Fortunately, experts from Sweden have already thought of that and have developed an application that enables people who know how to perform CPR save a person who suffers from a cardiac arrest.
This application is easy to use and to set up. If a person nearby suffers from a cardiac arrest, the phone can alert you through a message and give you the chance to go to the scene and try to resuscitate him or her.
The researchers used the GPS technology that phones have to build the application and it is designed to notify volunteers within about a third of a mile.
Its first trial, carried out in Stockholm, showed that it raised bystander CPR by 30 percent. “Traditional methods such as mass public training, which are now used throughout the world, are important but have not shown any evidence of a similar increase,” said Dr. Jacob Hollenberg ,who spoke about the results the application had.
Thus, it is once again proved that technology can be put to very good use and help people increase their chances of survival if they get help while the ambulance is on its way.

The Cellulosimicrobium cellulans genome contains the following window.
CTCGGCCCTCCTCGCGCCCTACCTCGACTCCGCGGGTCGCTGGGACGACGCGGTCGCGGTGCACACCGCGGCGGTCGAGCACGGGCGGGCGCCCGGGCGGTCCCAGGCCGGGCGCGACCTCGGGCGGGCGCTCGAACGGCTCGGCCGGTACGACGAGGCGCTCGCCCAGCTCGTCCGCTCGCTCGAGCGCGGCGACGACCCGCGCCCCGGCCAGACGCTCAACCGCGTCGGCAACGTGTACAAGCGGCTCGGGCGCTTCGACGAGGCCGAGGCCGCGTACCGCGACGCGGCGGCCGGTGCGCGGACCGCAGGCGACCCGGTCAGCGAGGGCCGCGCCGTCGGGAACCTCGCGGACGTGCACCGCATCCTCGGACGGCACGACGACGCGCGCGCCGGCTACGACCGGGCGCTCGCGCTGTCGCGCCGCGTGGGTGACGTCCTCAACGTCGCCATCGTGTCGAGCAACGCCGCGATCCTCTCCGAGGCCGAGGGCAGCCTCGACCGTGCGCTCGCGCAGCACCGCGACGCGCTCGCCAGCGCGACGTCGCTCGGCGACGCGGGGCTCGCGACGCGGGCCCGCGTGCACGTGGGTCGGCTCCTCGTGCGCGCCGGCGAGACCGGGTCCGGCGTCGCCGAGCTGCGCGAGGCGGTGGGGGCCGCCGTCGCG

The study involved more than 6,000 people who knew how to perform CPR but were not part of the medical system.
The application enabled bystanders to administer CPR in 68 percent of the time, compared to 48 percent without the phone app.
Such a system could prove very useful, given the fact that more than 90 percent of the people who suffer from cardiac arrest will die unless they are in a hospital. Until now, it was reported that only 30 percent of those who have a heart attack receive CPR from people who are nearby.
It was stated that more than 350,000 people suffer a heart attack while they are not in a hospital and most of them die. Such an application could significantly improve their chances of survival.
The application is not yet available on the market but, hopefully, there are many people out there eager to get their hands on it and implement it.
Image Source: cprbuddy